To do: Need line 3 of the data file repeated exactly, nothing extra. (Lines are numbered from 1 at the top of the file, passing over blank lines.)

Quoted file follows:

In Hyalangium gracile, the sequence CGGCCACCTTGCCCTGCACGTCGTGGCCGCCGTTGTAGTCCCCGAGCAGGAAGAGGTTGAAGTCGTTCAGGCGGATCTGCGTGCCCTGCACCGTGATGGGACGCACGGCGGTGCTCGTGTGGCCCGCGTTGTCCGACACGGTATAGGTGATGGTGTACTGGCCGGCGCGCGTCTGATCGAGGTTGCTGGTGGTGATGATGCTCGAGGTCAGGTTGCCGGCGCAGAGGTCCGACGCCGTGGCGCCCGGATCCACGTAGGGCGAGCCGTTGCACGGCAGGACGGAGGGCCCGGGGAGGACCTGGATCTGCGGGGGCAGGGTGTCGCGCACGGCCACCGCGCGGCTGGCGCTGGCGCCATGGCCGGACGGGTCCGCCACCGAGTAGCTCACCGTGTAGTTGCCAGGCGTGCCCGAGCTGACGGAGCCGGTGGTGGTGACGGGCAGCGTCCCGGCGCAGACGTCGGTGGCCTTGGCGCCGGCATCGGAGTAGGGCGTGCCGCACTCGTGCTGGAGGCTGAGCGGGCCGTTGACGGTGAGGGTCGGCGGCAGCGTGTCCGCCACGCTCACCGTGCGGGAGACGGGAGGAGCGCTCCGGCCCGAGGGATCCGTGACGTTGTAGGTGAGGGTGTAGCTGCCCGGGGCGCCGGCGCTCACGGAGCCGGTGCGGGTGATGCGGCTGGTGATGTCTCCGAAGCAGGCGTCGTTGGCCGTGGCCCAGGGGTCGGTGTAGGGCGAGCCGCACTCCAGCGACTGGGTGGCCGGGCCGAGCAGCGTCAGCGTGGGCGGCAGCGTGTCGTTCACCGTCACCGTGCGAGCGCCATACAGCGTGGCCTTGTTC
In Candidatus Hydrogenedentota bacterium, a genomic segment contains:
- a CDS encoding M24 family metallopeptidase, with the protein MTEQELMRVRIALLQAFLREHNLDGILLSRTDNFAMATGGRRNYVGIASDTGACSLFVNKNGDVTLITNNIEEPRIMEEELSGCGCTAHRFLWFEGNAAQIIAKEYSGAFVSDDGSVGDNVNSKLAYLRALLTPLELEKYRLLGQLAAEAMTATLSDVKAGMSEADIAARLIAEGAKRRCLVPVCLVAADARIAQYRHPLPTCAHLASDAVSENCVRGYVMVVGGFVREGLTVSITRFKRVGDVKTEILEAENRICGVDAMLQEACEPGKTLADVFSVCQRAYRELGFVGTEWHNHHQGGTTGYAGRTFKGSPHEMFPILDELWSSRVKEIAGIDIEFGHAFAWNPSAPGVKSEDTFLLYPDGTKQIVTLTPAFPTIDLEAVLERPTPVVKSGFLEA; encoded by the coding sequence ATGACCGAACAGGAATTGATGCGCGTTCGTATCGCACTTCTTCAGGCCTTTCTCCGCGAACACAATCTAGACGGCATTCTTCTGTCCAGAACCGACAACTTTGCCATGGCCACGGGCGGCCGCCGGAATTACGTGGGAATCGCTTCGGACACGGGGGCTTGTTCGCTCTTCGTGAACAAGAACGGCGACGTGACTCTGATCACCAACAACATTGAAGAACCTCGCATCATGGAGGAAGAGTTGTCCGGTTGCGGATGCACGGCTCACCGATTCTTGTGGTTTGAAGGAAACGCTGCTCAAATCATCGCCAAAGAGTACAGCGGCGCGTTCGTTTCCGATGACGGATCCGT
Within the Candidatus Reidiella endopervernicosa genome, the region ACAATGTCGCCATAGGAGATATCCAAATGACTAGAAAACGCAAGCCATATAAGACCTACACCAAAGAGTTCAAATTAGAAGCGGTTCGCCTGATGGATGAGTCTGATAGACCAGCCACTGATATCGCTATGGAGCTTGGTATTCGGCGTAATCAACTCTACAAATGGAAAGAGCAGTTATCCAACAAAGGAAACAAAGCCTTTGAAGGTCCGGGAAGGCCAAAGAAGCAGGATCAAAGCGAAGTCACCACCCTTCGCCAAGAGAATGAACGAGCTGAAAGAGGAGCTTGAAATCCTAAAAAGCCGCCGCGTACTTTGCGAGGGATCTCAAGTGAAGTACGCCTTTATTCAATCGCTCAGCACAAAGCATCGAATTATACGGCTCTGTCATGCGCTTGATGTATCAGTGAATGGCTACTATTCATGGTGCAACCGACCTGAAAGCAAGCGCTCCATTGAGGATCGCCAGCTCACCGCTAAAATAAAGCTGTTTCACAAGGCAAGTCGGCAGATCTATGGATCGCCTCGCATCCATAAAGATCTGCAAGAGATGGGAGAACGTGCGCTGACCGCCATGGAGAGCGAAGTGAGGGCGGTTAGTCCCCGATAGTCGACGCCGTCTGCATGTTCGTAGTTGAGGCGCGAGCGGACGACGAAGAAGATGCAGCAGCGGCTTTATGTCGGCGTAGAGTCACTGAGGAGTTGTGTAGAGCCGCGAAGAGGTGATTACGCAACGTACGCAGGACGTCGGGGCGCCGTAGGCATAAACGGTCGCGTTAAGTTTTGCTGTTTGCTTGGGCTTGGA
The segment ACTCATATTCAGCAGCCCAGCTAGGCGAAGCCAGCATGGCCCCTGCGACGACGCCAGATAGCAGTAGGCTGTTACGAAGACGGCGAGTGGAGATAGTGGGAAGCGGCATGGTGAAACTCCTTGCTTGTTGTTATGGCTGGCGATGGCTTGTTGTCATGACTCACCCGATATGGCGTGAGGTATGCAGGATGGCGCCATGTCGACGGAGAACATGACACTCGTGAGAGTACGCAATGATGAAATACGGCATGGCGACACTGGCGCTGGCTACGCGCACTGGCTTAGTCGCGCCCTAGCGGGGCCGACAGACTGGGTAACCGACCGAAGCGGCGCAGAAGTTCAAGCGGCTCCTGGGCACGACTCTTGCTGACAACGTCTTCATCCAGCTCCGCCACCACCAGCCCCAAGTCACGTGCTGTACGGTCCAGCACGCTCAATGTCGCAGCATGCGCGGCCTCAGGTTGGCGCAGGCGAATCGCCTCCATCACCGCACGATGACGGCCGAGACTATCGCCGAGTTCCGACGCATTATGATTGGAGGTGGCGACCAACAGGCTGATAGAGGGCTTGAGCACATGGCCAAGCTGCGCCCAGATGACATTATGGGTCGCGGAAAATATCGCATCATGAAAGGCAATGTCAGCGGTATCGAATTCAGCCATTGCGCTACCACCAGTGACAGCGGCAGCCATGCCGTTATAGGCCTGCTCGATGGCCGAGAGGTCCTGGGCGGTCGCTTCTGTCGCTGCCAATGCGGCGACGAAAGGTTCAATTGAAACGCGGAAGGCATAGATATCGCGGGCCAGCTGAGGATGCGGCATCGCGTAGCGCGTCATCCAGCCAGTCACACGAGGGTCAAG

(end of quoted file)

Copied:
- a CDS encoding M24 family metallopeptidase, with the protein MTEQELMRVRIALLQAFLREHNLDGILLSRTDNFAMATGGRRNYVGIASDTGACSLFVNKNGDVTLITNNIEEPRIMEEELSGCGCTAHRFLWFEGNAAQIIAKEYSGAFVSDDGSVGDNVNSKLAYLRALLTPLELEKYRLLGQLAAEAMTATLSDVKAGMSEADIAARLIAEGAKRRCLVPVCLVAADARIAQYRHPLPTCAHLASDAVSENCVRGYVMVVGGFVREGLTVSITRFKRVGDVKTEILEAENRICGVDAMLQEACEPGKTLADVFSVCQRAYRELGFVGTEWHNHHQGGTTGYAGRTFKGSPHEMFPILDELWSSRVKEIAGIDIEFGHAFAWNPSAPGVKSEDTFLLYPDGTKQIVTLTPAFPTIDLEAVLERPTPVVKSGFLEA; encoded by the coding sequence ATGACCGAACAGGAATTGATGCGCGTTCGTATCGCACTTCTTCAGGCCTTTCTCCGCGAACACAATCTAGACGGCATTCTTCTGTCCAGAACCGACAACTTTGCCATGGCCACGGGCGGCCGCCGGAATTACGTGGGAATCGCTTCGGACACGGGGGCTTGTTCGCTCTTCGTGAACAAGAACGGCGACGTGACTCTGATCACCAACAACATTGAAGAACCTCGCATCATGGAGGAAGAGTTGTCCGGTTGCGGATGCACGGCTCACCGATTCTTGTGGTTTGAAGGAAACGCTGCTCAAATCATCGCCAAAGAGTACAGCGGCGCGTTCGTTTCCGATGACGGATCCGT